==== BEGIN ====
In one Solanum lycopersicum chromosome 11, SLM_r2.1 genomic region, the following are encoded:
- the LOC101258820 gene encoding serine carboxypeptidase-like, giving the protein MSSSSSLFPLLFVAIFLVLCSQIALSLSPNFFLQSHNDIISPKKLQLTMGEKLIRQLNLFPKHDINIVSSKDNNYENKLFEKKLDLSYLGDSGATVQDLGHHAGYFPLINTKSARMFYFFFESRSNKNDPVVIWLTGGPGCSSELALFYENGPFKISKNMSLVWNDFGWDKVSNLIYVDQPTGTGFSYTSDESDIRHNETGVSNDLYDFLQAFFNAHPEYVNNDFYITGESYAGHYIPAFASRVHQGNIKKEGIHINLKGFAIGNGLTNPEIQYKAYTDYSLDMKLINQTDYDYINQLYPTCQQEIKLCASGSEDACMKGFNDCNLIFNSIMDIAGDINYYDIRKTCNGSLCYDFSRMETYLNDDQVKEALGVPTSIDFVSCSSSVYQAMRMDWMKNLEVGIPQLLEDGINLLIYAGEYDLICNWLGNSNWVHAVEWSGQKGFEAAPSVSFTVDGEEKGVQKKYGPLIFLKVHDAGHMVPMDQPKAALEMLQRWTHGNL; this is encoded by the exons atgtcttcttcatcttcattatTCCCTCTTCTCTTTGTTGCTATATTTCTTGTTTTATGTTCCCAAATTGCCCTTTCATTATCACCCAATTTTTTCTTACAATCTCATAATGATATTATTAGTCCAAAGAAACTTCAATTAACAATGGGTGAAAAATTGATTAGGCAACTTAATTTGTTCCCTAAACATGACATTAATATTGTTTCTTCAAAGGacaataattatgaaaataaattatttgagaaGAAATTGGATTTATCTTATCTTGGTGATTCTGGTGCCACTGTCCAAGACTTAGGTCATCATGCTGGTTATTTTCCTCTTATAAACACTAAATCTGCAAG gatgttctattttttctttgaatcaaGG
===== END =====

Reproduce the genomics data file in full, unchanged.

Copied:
In one Solanum lycopersicum chromosome 11, SLM_r2.1 genomic region, the following are encoded:
- the LOC101258820 gene encoding serine carboxypeptidase-like, giving the protein MSSSSSLFPLLFVAIFLVLCSQIALSLSPNFFLQSHNDIISPKKLQLTMGEKLIRQLNLFPKHDINIVSSKDNNYENKLFEKKLDLSYLGDSGATVQDLGHHAGYFPLINTKSARMFYFFFESRSNKNDPVVIWLTGGPGCSSELALFYENGPFKISKNMSLVWNDFGWDKVSNLIYVDQPTGTGFSYTSDESDIRHNETGVSNDLYDFLQAFFNAHPEYVNNDFYITGESYAGHYIPAFASRVHQGNIKKEGIHINLKGFAIGNGLTNPEIQYKAYTDYSLDMKLINQTDYDYINQLYPTCQQEIKLCASGSEDACMKGFNDCNLIFNSIMDIAGDINYYDIRKTCNGSLCYDFSRMETYLNDDQVKEALGVPTSIDFVSCSSSVYQAMRMDWMKNLEVGIPQLLEDGINLLIYAGEYDLICNWLGNSNWVHAVEWSGQKGFEAAPSVSFTVDGEEKGVQKKYGPLIFLKVHDAGHMVPMDQPKAALEMLQRWTHGNL; this is encoded by the exons atgtcttcttcatcttcattatTCCCTCTTCTCTTTGTTGCTATATTTCTTGTTTTATGTTCCCAAATTGCCCTTTCATTATCACCCAATTTTTTCTTACAATCTCATAATGATATTATTAGTCCAAAGAAACTTCAATTAACAATGGGTGAAAAATTGATTAGGCAACTTAATTTGTTCCCTAAACATGACATTAATATTGTTTCTTCAAAGGacaataattatgaaaataaattatttgagaaGAAATTGGATTTATCTTATCTTGGTGATTCTGGTGCCACTGTCCAAGACTTAGGTCATCATGCTGGTTATTTTCCTCTTATAAACACTAAATCTGCAAG gatgttctattttttctttgaatcaaGG